Anyway, did I tell you about my 10K?  The race is called the Percy Pud and it’s a little bit like Glastonbury in that at 7pm on the night of Monday 5th October, runners all over Sheffield waited in front of their computers for a special link to appear.  When it did, we all tried to register at once and met a frantic ‘loading’ signal…..

Still, with a bit of persistance I managed to get a place.

The Sheffield Striders, the club who organise the race, claim that what makes it so popular is the potential of the course for personal bests; or possibly the friendly, Christmassy atmosphere.  But we punters will tell you that we’re doing it because you get a Christmas pudding at the end.  This year, two-hundred-and-fifty runners registered within ten minutes of the link appearing; by the end of the night, it had sold out. Percy pud is definitely a race for people who know how to be quick….

Bea and I are getting quicker.  Yes: I’m running with a partner, the first time I’ve found someone to run with that’s been mutually convenient.  I proved too slow for Naomi, lived too far away for my friend Sarah, avoided roads too much for Becky and to take the hubby along would require a baby-sitter.  Bea and I rub along nicely though: Bea can set a pace well enough to stop me steaming off, getting ridiculously out of breath and having to stop in the first ten minutes, which is what I normally do on my own.  And she brings a gorgeous staffie along and we chat.  The only trouble is, finding a good time to run.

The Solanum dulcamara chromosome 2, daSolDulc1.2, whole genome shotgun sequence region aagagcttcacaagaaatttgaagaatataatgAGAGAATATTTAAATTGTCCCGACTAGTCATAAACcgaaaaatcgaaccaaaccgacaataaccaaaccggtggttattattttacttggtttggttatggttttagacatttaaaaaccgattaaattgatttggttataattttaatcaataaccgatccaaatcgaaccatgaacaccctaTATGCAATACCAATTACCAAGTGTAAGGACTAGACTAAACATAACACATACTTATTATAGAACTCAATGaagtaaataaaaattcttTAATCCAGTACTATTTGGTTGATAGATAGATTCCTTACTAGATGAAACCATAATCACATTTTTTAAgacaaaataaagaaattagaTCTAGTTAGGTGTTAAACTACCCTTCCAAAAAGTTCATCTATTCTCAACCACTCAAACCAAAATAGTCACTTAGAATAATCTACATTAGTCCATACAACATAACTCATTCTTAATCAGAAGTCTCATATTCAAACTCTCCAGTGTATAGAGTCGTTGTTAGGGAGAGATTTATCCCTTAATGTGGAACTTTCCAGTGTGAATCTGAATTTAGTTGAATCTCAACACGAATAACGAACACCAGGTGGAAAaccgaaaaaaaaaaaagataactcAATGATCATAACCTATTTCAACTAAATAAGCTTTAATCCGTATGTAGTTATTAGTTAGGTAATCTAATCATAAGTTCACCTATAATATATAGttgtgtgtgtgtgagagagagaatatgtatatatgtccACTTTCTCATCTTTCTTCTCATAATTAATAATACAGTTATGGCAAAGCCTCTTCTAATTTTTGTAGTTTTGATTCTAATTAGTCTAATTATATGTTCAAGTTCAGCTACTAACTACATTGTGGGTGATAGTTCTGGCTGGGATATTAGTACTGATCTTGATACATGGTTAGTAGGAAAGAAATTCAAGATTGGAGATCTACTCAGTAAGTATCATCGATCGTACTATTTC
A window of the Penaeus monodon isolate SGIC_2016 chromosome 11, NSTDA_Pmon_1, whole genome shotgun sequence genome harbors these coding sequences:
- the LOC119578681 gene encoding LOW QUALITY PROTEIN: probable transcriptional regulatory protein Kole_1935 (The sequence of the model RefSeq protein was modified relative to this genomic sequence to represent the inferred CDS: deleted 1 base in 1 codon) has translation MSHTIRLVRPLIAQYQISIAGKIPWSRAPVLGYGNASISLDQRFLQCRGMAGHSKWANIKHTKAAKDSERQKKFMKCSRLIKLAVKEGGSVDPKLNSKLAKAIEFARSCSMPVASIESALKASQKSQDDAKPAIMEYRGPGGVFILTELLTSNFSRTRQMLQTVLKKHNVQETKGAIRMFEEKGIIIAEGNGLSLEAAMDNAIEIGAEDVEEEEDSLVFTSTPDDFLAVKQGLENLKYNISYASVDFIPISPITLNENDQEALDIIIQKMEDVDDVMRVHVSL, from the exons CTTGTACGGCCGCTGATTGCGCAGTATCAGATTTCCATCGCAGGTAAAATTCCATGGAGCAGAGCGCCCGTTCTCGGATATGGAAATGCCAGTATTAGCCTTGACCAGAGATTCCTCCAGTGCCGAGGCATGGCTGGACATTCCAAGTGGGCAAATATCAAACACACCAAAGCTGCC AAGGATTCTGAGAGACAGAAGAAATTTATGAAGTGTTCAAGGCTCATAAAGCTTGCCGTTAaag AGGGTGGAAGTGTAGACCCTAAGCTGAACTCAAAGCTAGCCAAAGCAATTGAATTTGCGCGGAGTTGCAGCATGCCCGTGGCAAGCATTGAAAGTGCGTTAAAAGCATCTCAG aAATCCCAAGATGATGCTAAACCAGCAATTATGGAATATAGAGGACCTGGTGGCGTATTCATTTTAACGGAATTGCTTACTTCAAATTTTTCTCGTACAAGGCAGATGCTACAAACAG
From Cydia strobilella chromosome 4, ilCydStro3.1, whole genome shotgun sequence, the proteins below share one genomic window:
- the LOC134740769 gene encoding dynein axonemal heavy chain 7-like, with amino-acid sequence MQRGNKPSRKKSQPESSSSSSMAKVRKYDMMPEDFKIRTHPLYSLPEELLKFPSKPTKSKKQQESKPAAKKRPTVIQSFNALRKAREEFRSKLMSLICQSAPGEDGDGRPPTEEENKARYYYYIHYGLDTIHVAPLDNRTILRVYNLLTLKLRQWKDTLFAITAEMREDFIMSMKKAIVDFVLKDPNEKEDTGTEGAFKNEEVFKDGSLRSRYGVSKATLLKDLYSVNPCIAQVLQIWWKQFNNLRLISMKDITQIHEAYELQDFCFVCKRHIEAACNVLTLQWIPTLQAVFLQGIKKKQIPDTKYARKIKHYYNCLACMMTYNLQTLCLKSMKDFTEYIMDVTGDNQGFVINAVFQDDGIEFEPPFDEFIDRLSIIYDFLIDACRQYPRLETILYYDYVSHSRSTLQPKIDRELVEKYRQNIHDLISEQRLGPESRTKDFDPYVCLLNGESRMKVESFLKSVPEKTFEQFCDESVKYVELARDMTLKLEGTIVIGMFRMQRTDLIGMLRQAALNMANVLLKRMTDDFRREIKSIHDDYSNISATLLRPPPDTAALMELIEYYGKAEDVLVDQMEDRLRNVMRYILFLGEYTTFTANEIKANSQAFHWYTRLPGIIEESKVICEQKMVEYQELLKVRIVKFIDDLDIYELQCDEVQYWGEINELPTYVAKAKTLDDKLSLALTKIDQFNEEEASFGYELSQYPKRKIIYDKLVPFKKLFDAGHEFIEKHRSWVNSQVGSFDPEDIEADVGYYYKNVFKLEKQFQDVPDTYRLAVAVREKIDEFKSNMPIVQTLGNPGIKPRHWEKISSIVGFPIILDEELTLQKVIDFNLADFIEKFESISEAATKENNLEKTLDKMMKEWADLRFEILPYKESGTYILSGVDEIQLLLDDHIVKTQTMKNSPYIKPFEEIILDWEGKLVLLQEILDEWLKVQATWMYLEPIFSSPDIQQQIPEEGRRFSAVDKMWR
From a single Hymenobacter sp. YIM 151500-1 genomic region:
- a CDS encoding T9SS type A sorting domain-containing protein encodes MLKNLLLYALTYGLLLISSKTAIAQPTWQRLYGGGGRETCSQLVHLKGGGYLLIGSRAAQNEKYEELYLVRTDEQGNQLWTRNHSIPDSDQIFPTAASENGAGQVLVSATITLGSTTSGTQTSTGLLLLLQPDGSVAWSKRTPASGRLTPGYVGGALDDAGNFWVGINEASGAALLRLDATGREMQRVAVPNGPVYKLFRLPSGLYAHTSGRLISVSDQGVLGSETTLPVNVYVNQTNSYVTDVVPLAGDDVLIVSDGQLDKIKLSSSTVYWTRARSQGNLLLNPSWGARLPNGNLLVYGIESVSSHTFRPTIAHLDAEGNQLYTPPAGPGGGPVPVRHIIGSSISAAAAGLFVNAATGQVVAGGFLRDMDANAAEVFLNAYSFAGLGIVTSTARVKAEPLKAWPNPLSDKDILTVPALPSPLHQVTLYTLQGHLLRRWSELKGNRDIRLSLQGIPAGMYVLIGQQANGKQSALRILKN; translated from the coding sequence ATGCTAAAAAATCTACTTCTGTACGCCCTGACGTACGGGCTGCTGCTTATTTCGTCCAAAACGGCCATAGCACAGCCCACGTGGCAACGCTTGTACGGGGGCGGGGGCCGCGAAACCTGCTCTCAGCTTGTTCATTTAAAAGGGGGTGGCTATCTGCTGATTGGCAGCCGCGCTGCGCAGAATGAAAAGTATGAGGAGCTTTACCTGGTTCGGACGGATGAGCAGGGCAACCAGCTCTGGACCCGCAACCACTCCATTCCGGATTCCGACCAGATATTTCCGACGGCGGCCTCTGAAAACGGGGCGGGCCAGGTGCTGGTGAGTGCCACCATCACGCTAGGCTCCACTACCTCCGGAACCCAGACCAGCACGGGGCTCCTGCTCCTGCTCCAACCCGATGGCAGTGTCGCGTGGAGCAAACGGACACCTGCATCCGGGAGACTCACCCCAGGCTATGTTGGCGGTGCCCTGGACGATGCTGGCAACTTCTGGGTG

Bea, you see, has a business to run and two children to educate.  And I have to go to work.

‘How about 6.30 Thursday morning?’ asked Bea.  (Bea is a morning person, like Tiddler, only I don’t think she’s got a Cheshire-cat-Thomas pyjama top).

Fast-forward to Wednesday night.  I’d put myself to bed really early and lay there reading.  Hubby (who is actually the source of Tiddler’s early-morning genes – although he doesn’t wear pyjamas at all) let out a sudden loud guffaw.

I nearly jumped out of my skin.

‘What is it?’;

‘Is Bea really going to knock at our door at half-past-six in the morning to go running?’

‘Yes.  She just texted to confirm.’

‘And you’re going to get out of bed?’  He rolled over, snickering.

Actually, when Bea knocked on the door at 6.30am we were both out of bed, hubby completely starkers and scrabbling for a towel.  We were looking for a) the head torches I’d just put down somewhere before I went to the loo and b) the front door key, so we could let Bea in.

But to my utter surprise, I was almost smiling:  having gone to sleep at ten O’clock rather than my usual after-midnight, i was – if not full of beans – far from being empty.  So we went for a run and it was nice.  We started off in the dark but suddenly I noticed that it was not so dark as all that, and five minutes later I suddenly realised it was daylight.  How lovely!